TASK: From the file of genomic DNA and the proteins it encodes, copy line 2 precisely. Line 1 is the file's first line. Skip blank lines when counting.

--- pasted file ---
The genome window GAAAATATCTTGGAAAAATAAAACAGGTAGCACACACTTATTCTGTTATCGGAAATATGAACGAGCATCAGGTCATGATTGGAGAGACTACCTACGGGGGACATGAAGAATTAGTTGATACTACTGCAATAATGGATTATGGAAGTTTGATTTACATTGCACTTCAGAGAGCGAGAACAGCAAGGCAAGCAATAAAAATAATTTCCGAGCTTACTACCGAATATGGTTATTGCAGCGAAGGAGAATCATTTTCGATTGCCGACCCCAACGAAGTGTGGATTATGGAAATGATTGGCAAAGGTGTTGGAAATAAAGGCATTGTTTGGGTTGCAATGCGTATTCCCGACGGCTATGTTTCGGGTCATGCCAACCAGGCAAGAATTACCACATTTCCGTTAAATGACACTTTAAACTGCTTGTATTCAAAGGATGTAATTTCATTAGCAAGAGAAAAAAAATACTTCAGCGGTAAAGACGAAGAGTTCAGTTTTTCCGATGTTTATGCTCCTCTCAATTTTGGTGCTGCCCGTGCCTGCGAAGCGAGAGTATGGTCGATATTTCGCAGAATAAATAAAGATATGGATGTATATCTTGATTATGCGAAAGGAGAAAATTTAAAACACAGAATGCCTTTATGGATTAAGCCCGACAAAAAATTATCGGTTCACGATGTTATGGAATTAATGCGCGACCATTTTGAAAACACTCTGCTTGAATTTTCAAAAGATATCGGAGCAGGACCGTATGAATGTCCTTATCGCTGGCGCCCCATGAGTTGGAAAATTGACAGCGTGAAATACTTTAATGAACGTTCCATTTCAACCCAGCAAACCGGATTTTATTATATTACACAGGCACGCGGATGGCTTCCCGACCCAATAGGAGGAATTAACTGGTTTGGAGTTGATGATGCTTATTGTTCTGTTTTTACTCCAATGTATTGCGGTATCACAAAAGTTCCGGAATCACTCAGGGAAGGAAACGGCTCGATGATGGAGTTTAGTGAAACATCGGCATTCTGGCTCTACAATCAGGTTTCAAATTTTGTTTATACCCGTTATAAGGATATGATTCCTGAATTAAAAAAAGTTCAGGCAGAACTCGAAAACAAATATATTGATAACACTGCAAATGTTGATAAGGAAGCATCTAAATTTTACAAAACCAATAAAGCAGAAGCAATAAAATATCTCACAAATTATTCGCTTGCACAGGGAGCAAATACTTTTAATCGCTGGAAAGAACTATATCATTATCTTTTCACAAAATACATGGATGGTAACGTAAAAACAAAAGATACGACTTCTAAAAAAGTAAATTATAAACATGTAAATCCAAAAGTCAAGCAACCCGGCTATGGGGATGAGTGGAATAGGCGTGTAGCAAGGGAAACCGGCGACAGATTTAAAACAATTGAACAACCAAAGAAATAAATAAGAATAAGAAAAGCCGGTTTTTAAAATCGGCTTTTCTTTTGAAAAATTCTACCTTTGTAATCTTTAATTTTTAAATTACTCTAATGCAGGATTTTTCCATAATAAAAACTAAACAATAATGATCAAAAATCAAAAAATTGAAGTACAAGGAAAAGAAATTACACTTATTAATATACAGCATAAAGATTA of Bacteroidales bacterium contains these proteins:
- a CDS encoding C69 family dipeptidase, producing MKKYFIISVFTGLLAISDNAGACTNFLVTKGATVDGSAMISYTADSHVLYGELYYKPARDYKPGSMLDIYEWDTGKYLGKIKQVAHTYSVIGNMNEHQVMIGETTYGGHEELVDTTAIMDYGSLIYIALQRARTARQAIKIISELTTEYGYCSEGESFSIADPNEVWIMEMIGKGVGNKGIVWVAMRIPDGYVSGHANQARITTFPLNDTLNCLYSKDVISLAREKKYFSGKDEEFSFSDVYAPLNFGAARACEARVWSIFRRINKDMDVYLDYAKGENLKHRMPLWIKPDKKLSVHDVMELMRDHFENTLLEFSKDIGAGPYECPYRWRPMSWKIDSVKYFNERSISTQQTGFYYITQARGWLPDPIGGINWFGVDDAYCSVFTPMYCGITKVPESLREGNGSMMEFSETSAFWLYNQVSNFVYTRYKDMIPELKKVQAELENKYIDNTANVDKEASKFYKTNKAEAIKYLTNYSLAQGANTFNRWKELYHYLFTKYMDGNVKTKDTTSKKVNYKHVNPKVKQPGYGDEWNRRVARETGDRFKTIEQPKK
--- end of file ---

- a CDS encoding C69 family dipeptidase, producing MKKYFIISVFTGLLAISDNAGACTNFLVTKGATVDGSAMISYTADSHVLYGELYYKPARDYKPGSMLDIYEWDTGKYLGKIKQVAHTYSVIGNMNEHQVMIGETTYGGHEELVDTTAIMDYGSLIYIALQRARTARQAIKIISELTTEYGYCSEGESFSIADPNEVWIMEMIGKGVGNKGIVWVAMRIPDGYVSGHANQARITTFPLNDTLNCLYSKDVISLAREKKYFSGKDEEFSFSDVYAPLNFGAARACEARVWSIFRRINKDMDVYLDYAKGENLKHRMPLWIKPDKKLSVHDVMELMRDHFENTLLEFSKDIGAGPYECPYRWRPMSWKIDSVKYFNERSISTQQTGFYYITQARGWLPDPIGGINWFGVDDAYCSVFTPMYCGITKVPESLREGNGSMMEFSETSAFWLYNQVSNFVYTRYKDMIPELKKVQAELENKYIDNTANVDKEASKFYKTNKAEAIKYLTNYSLAQGANTFNRWKELYHYLFTKYMDGNVKTKDTTSKKVNYKHVNPKVKQPGYGDEWNRRVARETGDRFKTIEQPKK